Rock, Paper, Shotgun
is my favorite website for reading about computer/video games.
It's a small site, run by just a handful of guys. And what they do is written reviews of computer games. They don't give out ratings and awards, and they don't have fancy multimedia stuff.
Explaining what makes Rock, Paper, Shotgun so great requires a bit of a exposition..
I have learned something about myself -- I don't really *ENJOY* playing computer/video games. I used to as a young kid and I do sometimes still play them, but mostly when I do, one of two things happen. Most often, I just don't enjoy it -- I just don't have the patience. Occasionally I'll find a game that really captures me (Mafia2
However, while I don't actually enjoy playing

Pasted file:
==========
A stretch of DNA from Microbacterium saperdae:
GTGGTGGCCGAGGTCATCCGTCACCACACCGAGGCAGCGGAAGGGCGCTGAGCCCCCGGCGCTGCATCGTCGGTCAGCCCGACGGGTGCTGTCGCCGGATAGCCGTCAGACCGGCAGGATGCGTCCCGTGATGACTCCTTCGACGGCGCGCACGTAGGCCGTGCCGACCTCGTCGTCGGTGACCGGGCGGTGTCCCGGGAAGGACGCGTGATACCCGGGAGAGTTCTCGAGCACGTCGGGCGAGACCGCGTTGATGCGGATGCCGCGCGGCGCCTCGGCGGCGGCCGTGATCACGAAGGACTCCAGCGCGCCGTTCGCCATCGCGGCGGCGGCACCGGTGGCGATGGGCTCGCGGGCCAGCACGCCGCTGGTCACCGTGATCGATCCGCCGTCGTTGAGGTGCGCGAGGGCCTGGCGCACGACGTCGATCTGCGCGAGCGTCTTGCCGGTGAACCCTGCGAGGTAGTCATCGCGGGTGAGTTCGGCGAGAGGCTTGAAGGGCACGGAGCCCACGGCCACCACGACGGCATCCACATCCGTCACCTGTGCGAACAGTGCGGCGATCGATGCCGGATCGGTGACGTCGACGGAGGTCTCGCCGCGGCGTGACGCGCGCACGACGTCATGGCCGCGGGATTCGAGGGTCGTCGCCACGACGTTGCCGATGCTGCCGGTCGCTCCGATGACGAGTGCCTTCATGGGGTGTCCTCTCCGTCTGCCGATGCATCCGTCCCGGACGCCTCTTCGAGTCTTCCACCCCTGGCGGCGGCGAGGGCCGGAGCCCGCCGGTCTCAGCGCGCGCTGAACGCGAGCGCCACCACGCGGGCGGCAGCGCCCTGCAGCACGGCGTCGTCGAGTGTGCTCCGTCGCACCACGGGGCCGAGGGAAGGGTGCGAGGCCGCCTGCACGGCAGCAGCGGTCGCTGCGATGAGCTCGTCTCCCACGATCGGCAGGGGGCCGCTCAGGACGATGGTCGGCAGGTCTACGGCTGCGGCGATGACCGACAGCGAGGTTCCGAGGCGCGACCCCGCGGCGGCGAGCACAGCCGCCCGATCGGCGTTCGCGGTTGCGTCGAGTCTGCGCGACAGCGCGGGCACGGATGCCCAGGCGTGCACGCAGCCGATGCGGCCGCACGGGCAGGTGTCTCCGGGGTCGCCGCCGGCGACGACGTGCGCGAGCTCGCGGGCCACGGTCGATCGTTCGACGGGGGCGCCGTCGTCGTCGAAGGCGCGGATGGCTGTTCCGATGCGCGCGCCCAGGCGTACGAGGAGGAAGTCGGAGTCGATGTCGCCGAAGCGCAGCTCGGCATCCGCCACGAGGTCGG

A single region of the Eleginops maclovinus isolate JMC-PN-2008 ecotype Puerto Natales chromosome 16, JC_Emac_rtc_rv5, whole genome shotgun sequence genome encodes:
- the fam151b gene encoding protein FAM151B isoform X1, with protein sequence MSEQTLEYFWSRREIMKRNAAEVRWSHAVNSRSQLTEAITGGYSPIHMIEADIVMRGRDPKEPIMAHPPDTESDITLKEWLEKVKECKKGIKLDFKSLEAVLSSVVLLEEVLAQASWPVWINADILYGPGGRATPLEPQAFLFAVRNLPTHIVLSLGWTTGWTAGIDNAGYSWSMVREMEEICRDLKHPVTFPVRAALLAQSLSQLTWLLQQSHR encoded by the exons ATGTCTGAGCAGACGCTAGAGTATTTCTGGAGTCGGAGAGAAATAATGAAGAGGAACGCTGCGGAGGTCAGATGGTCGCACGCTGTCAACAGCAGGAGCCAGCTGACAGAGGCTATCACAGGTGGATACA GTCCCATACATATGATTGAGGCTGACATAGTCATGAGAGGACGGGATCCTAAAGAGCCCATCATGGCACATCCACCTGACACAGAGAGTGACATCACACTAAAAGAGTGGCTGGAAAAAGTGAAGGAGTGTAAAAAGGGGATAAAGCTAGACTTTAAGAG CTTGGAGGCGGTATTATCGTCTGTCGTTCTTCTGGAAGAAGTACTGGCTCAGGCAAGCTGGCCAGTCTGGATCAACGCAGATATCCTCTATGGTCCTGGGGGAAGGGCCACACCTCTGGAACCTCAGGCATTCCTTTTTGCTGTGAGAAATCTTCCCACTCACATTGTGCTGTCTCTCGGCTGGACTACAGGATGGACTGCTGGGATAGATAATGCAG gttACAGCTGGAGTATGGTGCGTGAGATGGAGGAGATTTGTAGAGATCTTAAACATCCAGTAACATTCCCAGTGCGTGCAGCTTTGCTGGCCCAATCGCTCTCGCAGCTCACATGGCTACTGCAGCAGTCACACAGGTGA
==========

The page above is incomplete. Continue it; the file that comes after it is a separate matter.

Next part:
video games much, I find I am fascinated by reading about them.
There are lots of reasons for this. From a programmer's perspective, video games in many ways are the apex of pure coding challenges. We're also at an amazing time where robust simulation is becoming a part of the core of game design, and where simulations are more and more treading on what was previously the domain of AI and Artificial Life research. And it's becoming increasingly clear that video games can be genuine master works of fiction and art.
Which brings us back to the Rock, Paper, Shotgun
No other website does as good a job of writing so regularly and satisfyingly about the joys and failures and potential of computer games (large and independent).
It's a bit hard to explain, but Rock, Paper, Shotgun is a reminder that some people just write well (and differently). And that when you read reviews from people who have broader interests in the genre, you get insights that you don't get on a normal game review site.
It makes all the difference in the world if you are interested in reading game reviews not (just) to decide if you want to play it, but for the love of the idea of computer games and what they are capable of.
To see other posts on the DonationCoder forum that mention the Rock, Paper, Shotgun website, click: here